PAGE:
We write things when we're able to find them out. In any administration, it is extraordinarily difficult to learn about closely held events in real time. We tell as much as we can as they happen, and we go back at them -- often repeatedly -- because we know that more people will talk to us after the fact, and more documents will become available. I did hundreds of interviews for "Angler," and many of my sources would not have answered the phone before. Many others would not let me talk them into speaking on the record. Take Jim Comey, who's at the center of events on the NSA/Justice meltdown of 2004 -- he never had given an interview until this one. He disregarded messages from me for more than a year. Eventually I accumulated enough information from others that he decided to do what he could to make sure I told the story accurately. It's frustrating for reporters and readers alike, but that's how it works.

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Kansas: What is your take on the recently released story that Cheney refused Bush's request that Cheney lead up the Katrina effort? Did he decline because leading up that effort was at odds with Cheney's style (he doesn't kiss babies), or his accurate perception that it was a dog of an assignment, or something else? Thanks.

Barton Gellman: The recently released stories are quoting my book. Dan Bartlett told me (as did others who did not want their names used) that Cheney ducked the Katrina assignment. I can't know his motives. Plausible reasons include his known beliefs that the federal government's responsibility should be limited in disaster response, or that he had higher priorities, or that he believed he could serve the president better elsewhere. Dan Bartlett's baby-kissing comment explained why Bartlett thought Cheney probably made the right choice. In the scene in the book that describes the Bush-Cheney interaction, by the way, Cheney does not refuse an order. He expresses a preference not to do the job unless he receives a direct order.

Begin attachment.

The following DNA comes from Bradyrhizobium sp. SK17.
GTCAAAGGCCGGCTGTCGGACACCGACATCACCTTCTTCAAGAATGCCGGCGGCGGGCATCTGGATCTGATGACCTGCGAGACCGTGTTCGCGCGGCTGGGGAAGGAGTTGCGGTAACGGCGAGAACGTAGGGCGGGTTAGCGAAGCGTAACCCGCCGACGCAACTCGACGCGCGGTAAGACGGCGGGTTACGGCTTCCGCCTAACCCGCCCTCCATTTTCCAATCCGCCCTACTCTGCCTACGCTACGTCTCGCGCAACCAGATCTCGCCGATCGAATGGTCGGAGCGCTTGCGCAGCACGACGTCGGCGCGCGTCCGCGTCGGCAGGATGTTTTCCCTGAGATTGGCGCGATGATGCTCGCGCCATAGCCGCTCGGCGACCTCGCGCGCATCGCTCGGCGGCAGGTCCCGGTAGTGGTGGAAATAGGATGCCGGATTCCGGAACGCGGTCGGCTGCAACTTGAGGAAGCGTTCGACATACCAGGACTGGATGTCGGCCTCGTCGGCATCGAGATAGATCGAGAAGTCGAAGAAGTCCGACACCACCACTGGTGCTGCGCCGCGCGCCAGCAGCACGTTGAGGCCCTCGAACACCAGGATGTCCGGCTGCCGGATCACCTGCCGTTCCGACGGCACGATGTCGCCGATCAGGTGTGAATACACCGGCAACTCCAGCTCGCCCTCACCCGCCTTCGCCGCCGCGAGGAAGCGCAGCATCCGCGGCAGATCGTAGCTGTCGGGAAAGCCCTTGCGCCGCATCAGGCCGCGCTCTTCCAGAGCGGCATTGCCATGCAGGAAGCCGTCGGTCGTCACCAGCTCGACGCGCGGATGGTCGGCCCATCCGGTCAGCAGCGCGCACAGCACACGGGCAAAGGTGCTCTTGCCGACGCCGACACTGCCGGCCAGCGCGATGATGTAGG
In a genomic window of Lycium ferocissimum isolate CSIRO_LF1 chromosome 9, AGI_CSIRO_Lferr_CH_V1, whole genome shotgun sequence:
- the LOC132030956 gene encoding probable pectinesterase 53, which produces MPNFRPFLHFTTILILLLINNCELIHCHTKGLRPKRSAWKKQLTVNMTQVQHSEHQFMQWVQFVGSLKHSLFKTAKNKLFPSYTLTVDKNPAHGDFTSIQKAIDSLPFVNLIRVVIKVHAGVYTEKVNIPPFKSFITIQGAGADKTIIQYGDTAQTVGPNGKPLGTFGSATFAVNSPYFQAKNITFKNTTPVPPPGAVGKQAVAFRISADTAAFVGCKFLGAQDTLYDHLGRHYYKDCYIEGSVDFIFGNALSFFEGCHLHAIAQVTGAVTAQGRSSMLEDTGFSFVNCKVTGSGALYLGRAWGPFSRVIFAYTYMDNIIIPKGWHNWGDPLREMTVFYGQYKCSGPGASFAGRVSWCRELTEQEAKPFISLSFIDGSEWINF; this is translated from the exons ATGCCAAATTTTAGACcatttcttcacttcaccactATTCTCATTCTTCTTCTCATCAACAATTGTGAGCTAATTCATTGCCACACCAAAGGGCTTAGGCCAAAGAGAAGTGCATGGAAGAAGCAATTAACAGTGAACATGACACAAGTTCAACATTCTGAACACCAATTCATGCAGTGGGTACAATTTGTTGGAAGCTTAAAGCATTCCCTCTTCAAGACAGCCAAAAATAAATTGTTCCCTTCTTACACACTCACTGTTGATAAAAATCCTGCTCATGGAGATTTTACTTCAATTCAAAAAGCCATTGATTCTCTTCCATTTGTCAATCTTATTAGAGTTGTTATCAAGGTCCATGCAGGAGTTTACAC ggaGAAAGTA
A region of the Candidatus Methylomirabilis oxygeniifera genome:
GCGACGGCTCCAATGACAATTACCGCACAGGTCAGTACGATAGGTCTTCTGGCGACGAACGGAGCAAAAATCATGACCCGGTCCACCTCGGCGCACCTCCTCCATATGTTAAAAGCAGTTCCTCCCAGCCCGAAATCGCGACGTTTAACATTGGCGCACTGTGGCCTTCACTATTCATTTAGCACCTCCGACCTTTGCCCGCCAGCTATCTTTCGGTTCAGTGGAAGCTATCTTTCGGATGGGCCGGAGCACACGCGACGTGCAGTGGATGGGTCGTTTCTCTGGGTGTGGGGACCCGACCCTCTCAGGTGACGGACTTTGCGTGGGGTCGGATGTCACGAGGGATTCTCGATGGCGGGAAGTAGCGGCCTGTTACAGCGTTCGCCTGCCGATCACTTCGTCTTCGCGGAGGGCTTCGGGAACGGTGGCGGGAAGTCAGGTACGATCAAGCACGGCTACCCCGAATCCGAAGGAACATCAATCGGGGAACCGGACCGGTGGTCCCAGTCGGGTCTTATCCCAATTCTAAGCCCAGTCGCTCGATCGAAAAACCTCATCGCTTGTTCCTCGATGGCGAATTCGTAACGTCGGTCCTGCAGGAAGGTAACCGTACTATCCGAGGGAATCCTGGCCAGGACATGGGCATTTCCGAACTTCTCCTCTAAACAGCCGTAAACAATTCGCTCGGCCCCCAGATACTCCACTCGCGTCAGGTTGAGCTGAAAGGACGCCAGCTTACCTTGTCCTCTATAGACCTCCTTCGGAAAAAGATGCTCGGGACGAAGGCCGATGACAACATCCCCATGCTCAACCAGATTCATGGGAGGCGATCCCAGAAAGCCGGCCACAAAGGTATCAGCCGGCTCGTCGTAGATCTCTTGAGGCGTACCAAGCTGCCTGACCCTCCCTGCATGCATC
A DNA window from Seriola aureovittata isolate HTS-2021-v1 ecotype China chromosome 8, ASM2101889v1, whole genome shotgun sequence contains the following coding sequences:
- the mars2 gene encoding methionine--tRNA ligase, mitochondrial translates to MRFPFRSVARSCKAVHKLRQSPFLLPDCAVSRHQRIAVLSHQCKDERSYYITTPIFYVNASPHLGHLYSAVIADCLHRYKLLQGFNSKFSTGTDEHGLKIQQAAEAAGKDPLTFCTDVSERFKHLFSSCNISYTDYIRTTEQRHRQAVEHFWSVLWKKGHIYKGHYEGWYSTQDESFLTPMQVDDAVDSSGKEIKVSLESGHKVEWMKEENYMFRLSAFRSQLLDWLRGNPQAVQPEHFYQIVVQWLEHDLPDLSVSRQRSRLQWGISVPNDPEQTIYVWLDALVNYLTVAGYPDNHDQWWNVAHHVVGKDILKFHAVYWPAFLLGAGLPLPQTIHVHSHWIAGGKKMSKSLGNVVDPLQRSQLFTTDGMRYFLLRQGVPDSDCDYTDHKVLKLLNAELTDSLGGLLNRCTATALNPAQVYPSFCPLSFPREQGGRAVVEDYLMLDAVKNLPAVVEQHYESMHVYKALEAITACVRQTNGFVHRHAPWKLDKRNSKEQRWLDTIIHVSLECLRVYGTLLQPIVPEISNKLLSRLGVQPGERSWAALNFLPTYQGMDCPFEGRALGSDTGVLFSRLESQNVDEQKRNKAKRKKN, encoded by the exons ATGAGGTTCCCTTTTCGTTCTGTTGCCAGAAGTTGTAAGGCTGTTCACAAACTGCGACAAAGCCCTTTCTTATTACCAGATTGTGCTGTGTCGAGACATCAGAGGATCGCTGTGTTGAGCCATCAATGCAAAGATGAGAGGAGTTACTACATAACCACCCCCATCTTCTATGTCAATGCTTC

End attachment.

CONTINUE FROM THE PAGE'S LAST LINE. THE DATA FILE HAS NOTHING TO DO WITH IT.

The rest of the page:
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Burlingame, Calif.: Does our government need more Dick Cheneys, or one fewer? If I were to be indifferent to his policies, I would have to admire his effectiveness.

Barton Gellman: There's a trajectory to Cheney's vice presidency. The stories I tell in "Angler" show that he was extraordinarily effective in the early years, and he certainly has not lost his operational skills even now, but there was a kind of Newtonian reaction in which opposing forces eventually learned to push back. Congress, courts, other executive branch leaders and the president himself placed limits on Cheney. He certainly has not run out of gas, but these days he does less driving forward of policies than braking against changes he does not like.

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Floris, Va.: So did you enjoy your stint on "The Daily Show"? And of all the TV interviews you've done so far, which interviewer was the most intelligent and acted like they actually read the book? Now to my real question: Is there anything criminal -- forgetting whether or not they'll ever be prosecuted -- in a member of the administration purposely spreading false information in order to convince members of Congress to vote for an armed invasion of another country?